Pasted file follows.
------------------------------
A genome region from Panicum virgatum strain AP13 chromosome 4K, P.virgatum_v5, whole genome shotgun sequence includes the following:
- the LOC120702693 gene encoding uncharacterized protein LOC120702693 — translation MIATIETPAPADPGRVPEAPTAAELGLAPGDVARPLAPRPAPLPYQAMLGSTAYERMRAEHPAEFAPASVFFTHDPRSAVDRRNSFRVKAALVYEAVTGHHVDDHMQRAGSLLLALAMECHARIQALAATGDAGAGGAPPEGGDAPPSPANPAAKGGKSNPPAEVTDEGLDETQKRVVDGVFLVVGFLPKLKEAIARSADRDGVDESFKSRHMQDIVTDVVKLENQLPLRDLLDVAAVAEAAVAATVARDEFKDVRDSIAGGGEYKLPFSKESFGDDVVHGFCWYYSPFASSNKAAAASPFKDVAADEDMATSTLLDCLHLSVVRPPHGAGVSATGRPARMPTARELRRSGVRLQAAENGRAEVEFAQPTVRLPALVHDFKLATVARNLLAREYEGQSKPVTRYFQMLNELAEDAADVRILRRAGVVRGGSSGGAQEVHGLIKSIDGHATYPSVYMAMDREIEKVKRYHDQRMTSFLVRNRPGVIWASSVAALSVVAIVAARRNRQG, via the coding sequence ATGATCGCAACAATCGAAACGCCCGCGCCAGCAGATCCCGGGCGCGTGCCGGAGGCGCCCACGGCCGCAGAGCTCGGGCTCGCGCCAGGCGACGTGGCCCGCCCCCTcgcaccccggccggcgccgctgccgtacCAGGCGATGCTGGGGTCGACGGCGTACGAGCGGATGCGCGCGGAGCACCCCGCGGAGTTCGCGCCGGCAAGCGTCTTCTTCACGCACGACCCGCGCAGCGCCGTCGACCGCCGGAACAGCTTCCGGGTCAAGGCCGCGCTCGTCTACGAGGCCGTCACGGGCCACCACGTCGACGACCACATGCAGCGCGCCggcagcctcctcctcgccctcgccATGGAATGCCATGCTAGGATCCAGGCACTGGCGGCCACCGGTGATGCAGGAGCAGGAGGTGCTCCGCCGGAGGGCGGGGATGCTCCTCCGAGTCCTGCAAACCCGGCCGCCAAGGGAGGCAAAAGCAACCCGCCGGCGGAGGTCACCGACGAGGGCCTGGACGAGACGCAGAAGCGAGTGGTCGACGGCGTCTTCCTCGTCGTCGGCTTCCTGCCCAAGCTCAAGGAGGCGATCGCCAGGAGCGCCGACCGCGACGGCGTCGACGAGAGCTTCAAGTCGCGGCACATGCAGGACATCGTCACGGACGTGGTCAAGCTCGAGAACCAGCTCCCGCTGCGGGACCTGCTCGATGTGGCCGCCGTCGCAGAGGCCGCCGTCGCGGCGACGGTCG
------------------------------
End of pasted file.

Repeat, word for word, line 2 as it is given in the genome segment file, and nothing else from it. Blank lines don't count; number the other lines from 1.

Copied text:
- the LOC120702693 gene encoding uncharacterized protein LOC120702693 — translation MIATIETPAPADPGRVPEAPTAAELGLAPGDVARPLAPRPAPLPYQAMLGSTAYERMRAEHPAEFAPASVFFTHDPRSAVDRRNSFRVKAALVYEAVTGHHVDDHMQRAGSLLLALAMECHARIQALAATGDAGAGGAPPEGGDAPPSPANPAAKGGKSNPPAEVTDEGLDETQKRVVDGVFLVVGFLPKLKEAIARSADRDGVDESFKSRHMQDIVTDVVKLENQLPLRDLLDVAAVAEAAVAATVARDEFKDVRDSIAGGGEYKLPFSKESFGDDVVHGFCWYYSPFASSNKAAAASPFKDVAADEDMATSTLLDCLHLSVVRPPHGAGVSATGRPARMPTARELRRSGVRLQAAENGRAEVEFAQPTVRLPALVHDFKLATVARNLLAREYEGQSKPVTRYFQMLNELAEDAADVRILRRAGVVRGGSSGGAQEVHGLIKSIDGHATYPSVYMAMDREIEKVKRYHDQRMTSFLVRNRPGVIWASSVAALSVVAIVAARRNRQG, via the coding sequence ATGATCGCAACAATCGAAACGCCCGCGCCAGCAGATCCCGGGCGCGTGCCGGAGGCGCCCACGGCCGCAGAGCTCGGGCTCGCGCCAGGCGACGTGGCCCGCCCCCTcgcaccccggccggcgccgctgccgtacCAGGCGATGCTGGGGTCGACGGCGTACGAGCGGATGCGCGCGGAGCACCCCGCGGAGTTCGCGCCGGCAAGCGTCTTCTTCACGCACGACCCGCGCAGCGCCGTCGACCGCCGGAACAGCTTCCGGGTCAAGGCCGCGCTCGTCTACGAGGCCGTCACGGGCCACCACGTCGACGACCACATGCAGCGCGCCggcagcctcctcctcgccctcgccATGGAATGCCATGCTAGGATCCAGGCACTGGCGGCCACCGGTGATGCAGGAGCAGGAGGTGCTCCGCCGGAGGGCGGGGATGCTCCTCCGAGTCCTGCAAACCCGGCCGCCAAGGGAGGCAAAAGCAACCCGCCGGCGGAGGTCACCGACGAGGGCCTGGACGAGACGCAGAAGCGAGTGGTCGACGGCGTCTTCCTCGTCGTCGGCTTCCTGCCCAAGCTCAAGGAGGCGATCGCCAGGAGCGCCGACCGCGACGGCGTCGACGAGAGCTTCAAGTCGCGGCACATGCAGGACATCGTCACGGACGTGGTCAAGCTCGAGAACCAGCTCCCGCTGCGGGACCTGCTCGATGTGGCCGCCGTCGCAGAGGCCGCCGTCGCGGCGACGGTCG